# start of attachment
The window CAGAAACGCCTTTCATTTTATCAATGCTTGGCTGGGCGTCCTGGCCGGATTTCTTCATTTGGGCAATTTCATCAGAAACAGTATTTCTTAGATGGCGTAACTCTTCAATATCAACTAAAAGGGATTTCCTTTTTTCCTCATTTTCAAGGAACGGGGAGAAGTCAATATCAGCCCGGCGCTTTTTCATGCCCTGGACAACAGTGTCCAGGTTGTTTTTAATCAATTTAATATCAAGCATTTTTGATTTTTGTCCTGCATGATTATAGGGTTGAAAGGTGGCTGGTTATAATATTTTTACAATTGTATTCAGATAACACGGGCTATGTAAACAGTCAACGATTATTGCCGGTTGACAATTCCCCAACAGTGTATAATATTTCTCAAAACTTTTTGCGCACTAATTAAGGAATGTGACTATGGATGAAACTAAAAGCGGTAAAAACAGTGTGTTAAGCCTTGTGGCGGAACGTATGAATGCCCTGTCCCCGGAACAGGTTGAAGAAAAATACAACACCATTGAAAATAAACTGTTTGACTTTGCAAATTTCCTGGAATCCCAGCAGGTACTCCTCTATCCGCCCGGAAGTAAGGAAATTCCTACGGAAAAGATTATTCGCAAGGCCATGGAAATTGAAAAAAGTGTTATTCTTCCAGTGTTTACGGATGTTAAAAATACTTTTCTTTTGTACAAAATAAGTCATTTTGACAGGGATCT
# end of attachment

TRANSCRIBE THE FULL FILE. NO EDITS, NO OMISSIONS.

The window CAGAAACGCCTTTCATTTTATCAATGCTTGGCTGGGCGTCCTGGCCGGATTTCTTCATTTGGGCAATTTCATCAGAAACAGTATTTCTTAGATGGCGTAACTCTTCAATATCAACTAAAAGGGATTTCCTTTTTTCCTCATTTTCAAGGAACGGGGAGAAGTCAATATCAGCCCGGCGCTTTTTCATGCCCTGGACAACAGTGTCCAGGTTGTTTTTAATCAATTTAATATCAAGCATTTTTGATTTTTGTCCTGCATGATTATAGGGTTGAAAGGTGGCTGGTTATAATATTTTTACAATTGTATTCAGATAACACGGGCTATGTAAACAGTCAACGATTATTGCCGGTTGACAATTCCCCAACAGTGTATAATATTTCTCAAAACTTTTTGCGCACTAATTAAGGAATGTGACTATGGATGAAACTAAAAGCGGTAAAAACAGTGTGTTAAGCCTTGTGGCGGAACGTATGAATGCCCTGTCCCCGGAACAGGTTGAAGAAAAATACAACACCATTGAAAATAAACTGTTTGACTTTGCAAATTTCCTGGAATCCCAGCAGGTACTCCTCTATCCGCCCGGAAGTAAGGAAATTCCTACGGAAAAGATTATTCGCAAGGCCATGGAAATTGAAAAAAGTGTTATTCTTCCAGTGTTTACGGATGTTAAAAATACTTTTCTTTTGTACAAAATAAGTCATTTTGACAGGGATCT